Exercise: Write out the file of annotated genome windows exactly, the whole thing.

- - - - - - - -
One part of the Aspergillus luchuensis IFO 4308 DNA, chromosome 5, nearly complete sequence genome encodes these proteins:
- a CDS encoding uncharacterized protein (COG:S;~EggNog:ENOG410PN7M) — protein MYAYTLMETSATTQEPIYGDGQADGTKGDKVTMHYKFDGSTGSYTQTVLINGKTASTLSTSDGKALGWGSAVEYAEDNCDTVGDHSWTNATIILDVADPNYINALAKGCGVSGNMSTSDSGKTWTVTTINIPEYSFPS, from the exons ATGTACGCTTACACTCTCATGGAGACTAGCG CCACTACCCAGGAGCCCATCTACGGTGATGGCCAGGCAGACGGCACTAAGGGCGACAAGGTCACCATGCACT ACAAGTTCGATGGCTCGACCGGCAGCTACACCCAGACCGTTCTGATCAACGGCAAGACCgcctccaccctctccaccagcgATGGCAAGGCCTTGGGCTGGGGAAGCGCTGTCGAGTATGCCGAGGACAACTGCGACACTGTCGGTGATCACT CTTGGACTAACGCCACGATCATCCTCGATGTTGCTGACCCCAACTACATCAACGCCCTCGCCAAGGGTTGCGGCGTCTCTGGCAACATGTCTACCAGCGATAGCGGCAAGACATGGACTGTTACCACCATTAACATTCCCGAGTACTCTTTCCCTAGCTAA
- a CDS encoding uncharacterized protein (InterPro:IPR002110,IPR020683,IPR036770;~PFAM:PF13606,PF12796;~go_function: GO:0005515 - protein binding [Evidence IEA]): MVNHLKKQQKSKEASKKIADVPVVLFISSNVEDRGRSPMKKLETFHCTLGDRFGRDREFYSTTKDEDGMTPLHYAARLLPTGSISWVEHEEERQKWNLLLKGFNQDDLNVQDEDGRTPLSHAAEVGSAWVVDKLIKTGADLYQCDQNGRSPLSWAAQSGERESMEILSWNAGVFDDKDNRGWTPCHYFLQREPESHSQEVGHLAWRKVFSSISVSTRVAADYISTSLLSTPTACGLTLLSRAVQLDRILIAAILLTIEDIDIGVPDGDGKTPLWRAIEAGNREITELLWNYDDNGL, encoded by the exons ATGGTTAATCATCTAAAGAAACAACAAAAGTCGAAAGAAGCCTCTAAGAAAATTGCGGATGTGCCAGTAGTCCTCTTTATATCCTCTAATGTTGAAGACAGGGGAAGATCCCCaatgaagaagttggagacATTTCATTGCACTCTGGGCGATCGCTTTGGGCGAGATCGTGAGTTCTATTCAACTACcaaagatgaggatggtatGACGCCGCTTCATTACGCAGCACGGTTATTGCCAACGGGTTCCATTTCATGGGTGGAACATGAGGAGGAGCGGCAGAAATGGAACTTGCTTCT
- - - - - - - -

One part of the Aspergillus luchuensis IFO 4308 DNA, chromosome 5, nearly complete sequence genome encodes these proteins:
- a CDS encoding uncharacterized protein (COG:S;~EggNog:ENOG410PN7M) — protein MYAYTLMETSATTQEPIYGDGQADGTKGDKVTMHYKFDGSTGSYTQTVLINGKTASTLSTSDGKALGWGSAVEYAEDNCDTVGDHSWTNATIILDVADPNYINALAKGCGVSGNMSTSDSGKTWTVTTINIPEYSFPS, from the exons ATGTACGCTTACACTCTCATGGAGACTAGCG CCACTACCCAGGAGCCCATCTACGGTGATGGCCAGGCAGACGGCACTAAGGGCGACAAGGTCACCATGCACT ACAAGTTCGATGGCTCGACCGGCAGCTACACCCAGACCGTTCTGATCAACGGCAAGACCgcctccaccctctccaccagcgATGGCAAGGCCTTGGGCTGGGGAAGCGCTGTCGAGTATGCCGAGGACAACTGCGACACTGTCGGTGATCACT CTTGGACTAACGCCACGATCATCCTCGATGTTGCTGACCCCAACTACATCAACGCCCTCGCCAAGGGTTGCGGCGTCTCTGGCAACATGTCTACCAGCGATAGCGGCAAGACATGGACTGTTACCACCATTAACATTCCCGAGTACTCTTTCCCTAGCTAA
- a CDS encoding uncharacterized protein (InterPro:IPR002110,IPR020683,IPR036770;~PFAM:PF13606,PF12796;~go_function: GO:0005515 - protein binding [Evidence IEA]): MVNHLKKQQKSKEASKKIADVPVVLFISSNVEDRGRSPMKKLETFHCTLGDRFGRDREFYSTTKDEDGMTPLHYAARLLPTGSISWVEHEEERQKWNLLLKGFNQDDLNVQDEDGRTPLSHAAEVGSAWVVDKLIKTGADLYQCDQNGRSPLSWAAQSGERESMEILSWNAGVFDDKDNRGWTPCHYFLQREPESHSQEVGHLAWRKVFSSISVSTRVAADYISTSLLSTPTACGLTLLSRAVQLDRILIAAILLTIEDIDIGVPDGDGKTPLWRAIEAGNREITELLWNYDDNGL, encoded by the exons ATGGTTAATCATCTAAAGAAACAACAAAAGTCGAAAGAAGCCTCTAAGAAAATTGCGGATGTGCCAGTAGTCCTCTTTATATCCTCTAATGTTGAAGACAGGGGAAGATCCCCaatgaagaagttggagacATTTCATTGCACTCTGGGCGATCGCTTTGGGCGAGATCGTGAGTTCTATTCAACTACcaaagatgaggatggtatGACGCCGCTTCATTACGCAGCACGGTTATTGCCAACGGGTTCCATTTCATGGGTGGAACATGAGGAGGAGCGGCAGAAATGGAACTTGCTTCT